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Guarea glabra Vahl, a canopy tree in the Meliaceae. Note the still-unfolding apex of the leaf. Un árbol del dosel. Note que el ápice de la hoja todavía se está desarrollando.

Description: In flower, Meliaceae are very distinctive: the anther filaments are fused at the base, unlike those of other Sapindales. Vegetatively, they can be difficult to identify. A character often used in the Amazon is the sweet smell of the bark slash (except for the garlicky Cedrela;Gentry 1993), but bark slashing is generally frowned on at biological reserves like La Selva. All of the genera here except for Trichilia are even-pinnate (i.e., with compound leaves lacking a terminal leaflet). Trichilia usually has alternate leaflets. Guarea is easy to distinguish. It is the only genus of even-pinnate trees in which the leaf has a terminal bud that produces new leaflets as the leaf ages. The terminal bud is usually visible through binoculars, and often the relative ages of the leaflets can be determined by the amount of epiphyllous lichens and liverworts on them. The leaflets of Guarea can be mistaken for simple opposite leaves—look for the axillary bud at the true leaf base.

Economic uses: Two of the most valuable Neotropical hardwoods come from trees in this family: Spanish cedar (cedro) is Cedrela odorata, and mahogany (caoba) comes from several Swietenia species (not found at La Selva).

Descripción: Las flores de las Meliaceas son muy distintivas: los filamentos de los estambres se unen cerca de la base, a diferencia de los de otras Sapindales. Vegetativamente, es difícil reconocer la familia. Una característica que se usa frecuentemente en amazonas es el olor dulce de la corteza cortada, pero en reservas biológicas como La Selva, usualmente se prohibe cortar la corteza de árboles para identificarlos. Aparte de Trichilia, todos los géneros aquí son paripinnados (es decir, con hojas pinnaticompuestas que carecen de un foliolo terminal). Trichilia usualmente tiene foliolos alternos. Guarea es fácil de reconocer. Es el único género de árboles con hojas paripinnadas que tiene una yema terminal en cada hoja, la cual produce foliolos nuevos indeterminadamente. Se puede ver la yema con binoculares, y muchas veces se puede estimar la edad relativa de las hojas observando el monto de líquenes y hepáticas que llevan en sus superficies. Los foliolos de Guarea se puede confundir con hojas simples y opuestas—hay que buscar la verdadera yema axilar.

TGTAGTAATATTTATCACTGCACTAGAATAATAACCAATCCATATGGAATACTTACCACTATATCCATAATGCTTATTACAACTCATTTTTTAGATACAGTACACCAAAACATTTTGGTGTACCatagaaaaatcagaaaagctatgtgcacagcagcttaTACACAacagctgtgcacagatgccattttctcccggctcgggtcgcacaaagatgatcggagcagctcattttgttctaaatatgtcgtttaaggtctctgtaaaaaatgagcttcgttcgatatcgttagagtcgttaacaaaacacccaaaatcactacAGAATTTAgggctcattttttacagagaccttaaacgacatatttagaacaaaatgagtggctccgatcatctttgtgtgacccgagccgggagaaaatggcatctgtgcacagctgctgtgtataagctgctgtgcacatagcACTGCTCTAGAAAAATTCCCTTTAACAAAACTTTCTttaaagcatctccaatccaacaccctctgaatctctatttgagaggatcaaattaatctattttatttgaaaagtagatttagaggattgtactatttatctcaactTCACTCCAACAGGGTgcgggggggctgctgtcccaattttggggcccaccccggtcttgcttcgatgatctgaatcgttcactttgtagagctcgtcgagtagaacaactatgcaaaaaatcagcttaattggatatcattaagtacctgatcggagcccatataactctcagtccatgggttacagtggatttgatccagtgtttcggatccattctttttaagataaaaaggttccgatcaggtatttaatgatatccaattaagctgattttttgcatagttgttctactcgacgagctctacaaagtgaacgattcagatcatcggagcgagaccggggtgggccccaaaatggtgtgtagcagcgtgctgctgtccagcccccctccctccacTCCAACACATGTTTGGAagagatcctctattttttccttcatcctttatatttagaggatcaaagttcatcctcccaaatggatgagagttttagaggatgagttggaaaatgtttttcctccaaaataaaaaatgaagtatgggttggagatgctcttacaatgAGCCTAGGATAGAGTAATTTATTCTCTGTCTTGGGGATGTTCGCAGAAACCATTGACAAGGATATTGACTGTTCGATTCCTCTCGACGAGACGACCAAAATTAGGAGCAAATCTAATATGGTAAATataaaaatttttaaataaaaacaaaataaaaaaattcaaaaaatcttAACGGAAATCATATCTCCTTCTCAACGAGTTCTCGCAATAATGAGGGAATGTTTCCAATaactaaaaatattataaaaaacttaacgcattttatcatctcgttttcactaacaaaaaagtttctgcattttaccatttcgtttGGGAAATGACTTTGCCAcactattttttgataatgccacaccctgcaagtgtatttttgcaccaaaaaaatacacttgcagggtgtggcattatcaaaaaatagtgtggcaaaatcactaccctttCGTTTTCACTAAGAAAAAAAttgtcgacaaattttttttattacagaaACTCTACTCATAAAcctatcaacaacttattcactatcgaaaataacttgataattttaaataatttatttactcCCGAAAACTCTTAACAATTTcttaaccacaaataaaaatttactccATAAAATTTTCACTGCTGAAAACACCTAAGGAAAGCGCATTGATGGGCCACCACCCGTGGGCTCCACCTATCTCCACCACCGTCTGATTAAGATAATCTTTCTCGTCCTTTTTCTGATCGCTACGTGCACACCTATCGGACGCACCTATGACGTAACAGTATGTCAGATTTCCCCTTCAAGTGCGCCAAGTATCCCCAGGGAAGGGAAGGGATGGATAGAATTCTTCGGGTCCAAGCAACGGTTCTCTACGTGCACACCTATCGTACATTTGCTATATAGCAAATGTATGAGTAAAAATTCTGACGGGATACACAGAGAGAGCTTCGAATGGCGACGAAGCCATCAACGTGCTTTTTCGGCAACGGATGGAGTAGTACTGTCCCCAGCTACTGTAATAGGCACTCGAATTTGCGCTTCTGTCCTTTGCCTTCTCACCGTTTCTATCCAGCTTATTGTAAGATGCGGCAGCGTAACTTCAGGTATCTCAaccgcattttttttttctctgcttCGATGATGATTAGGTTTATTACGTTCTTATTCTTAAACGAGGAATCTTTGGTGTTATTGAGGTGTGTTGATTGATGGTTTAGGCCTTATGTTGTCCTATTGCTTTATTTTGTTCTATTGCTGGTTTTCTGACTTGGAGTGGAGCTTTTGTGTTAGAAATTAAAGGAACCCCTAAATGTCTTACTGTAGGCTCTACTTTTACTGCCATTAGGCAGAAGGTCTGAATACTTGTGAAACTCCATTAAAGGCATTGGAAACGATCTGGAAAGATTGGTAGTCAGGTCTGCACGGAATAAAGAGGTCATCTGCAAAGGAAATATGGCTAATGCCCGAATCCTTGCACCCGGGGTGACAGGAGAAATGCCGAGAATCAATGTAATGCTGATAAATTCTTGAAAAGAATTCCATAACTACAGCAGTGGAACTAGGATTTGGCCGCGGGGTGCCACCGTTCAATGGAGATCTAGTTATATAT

Usos económicos: De este familia se obtiene dos maderas muy valiosas: cedro (Cedrela odorata) y caoba (unas especies de Swietenia, que no se encuentra en La Selva).

Gen./spp. at La Selva: 4/13: Carapa (1), Cedrela (1), Guarea (9), Trichilia (2).

FIELD MARKS – alternate, paripinnate or imparipinnate compound leaves.

Cedrela spp – paripinnate leaves with many leaflets, odor of garlic, important timber tree. The most common species, Cedrela odorata, is identified by the presence of domatia for mites on the underside of its leaves.

Cedrela odorata
Cedrela odorata

Guarea – paripinnate leaves with a terminal bud (meristem) at end of the rachis identifies the genus. The bud is indeterminate, meaning that it can continue to add new leaflets over time.

Paripinnate leaves of Guarea.
Close-up of Guarea showing thickened petiolules and fist-shaped terminal bud.

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